Charlie and Paulette were big news, the reporters descended, and Charlie entertained them “with much courtesy and charm” in the hotel bar (presumably the Elephant Bar). Phnom Penh, he said, was charming, the palaces and pagodas delightful, the Cambodian houses picturesque. He felt he had to question whether French Colonial villas (the ones the Europeans lived in) were perhaps a little suburban and uncomfortable, but the wide boulevards, built over newly-reclaimed canals, were the equal of those in Paris. Asked if he might consider making a movie in Cambodia, he didn’t rule it out, but also didn’t see it happening in the immediate future. He would, however, undertake to publicise Indochina as a tourist destination on his return home.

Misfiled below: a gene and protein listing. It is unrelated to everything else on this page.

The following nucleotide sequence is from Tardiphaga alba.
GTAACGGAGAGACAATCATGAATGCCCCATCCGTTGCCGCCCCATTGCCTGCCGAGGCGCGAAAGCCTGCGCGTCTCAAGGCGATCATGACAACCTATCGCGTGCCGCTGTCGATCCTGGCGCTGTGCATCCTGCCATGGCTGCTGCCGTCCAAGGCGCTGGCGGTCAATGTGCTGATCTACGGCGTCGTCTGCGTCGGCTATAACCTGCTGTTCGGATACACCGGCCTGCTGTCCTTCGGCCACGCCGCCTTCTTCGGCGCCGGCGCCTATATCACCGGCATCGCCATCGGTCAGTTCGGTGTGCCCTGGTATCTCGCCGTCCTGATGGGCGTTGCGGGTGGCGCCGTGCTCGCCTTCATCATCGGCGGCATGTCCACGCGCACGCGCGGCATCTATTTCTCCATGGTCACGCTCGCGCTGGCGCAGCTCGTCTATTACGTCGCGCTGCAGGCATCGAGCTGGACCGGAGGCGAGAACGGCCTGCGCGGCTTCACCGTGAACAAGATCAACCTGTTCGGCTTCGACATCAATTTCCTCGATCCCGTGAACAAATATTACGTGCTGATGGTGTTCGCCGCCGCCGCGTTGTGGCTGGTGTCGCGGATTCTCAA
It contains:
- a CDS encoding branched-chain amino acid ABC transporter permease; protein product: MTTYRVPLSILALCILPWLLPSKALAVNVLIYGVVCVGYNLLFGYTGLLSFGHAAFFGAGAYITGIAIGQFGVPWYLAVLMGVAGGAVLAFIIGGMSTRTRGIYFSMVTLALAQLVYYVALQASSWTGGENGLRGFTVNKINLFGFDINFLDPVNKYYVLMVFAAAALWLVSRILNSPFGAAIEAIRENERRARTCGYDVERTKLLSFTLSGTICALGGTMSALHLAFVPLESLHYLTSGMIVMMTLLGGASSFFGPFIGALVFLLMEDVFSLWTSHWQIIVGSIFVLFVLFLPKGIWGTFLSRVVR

Clarke Illmatical describes his attempts to adjust to live in Cambodia and the way the locals think and behave, and on the way learns how to deal with face, why white girl / localguy relationships are doomed to fail and – closer to home – how he is perceived as a black man in Cambodia.
Jon Allen is in Siem Reap for the holiday season and tries to explain the concept of Santa Claus to his Khmer brother. His brother rightly thinks he is a complete nutjob.
Naomi Collett Ritz tries out a unique new restaurant in Siem Reap, based on Cambodia’s love of insects. The Bug Cafe features a menu of tarantula-stuffed donuts, ant-filled muffins and – her favourite – scorpions.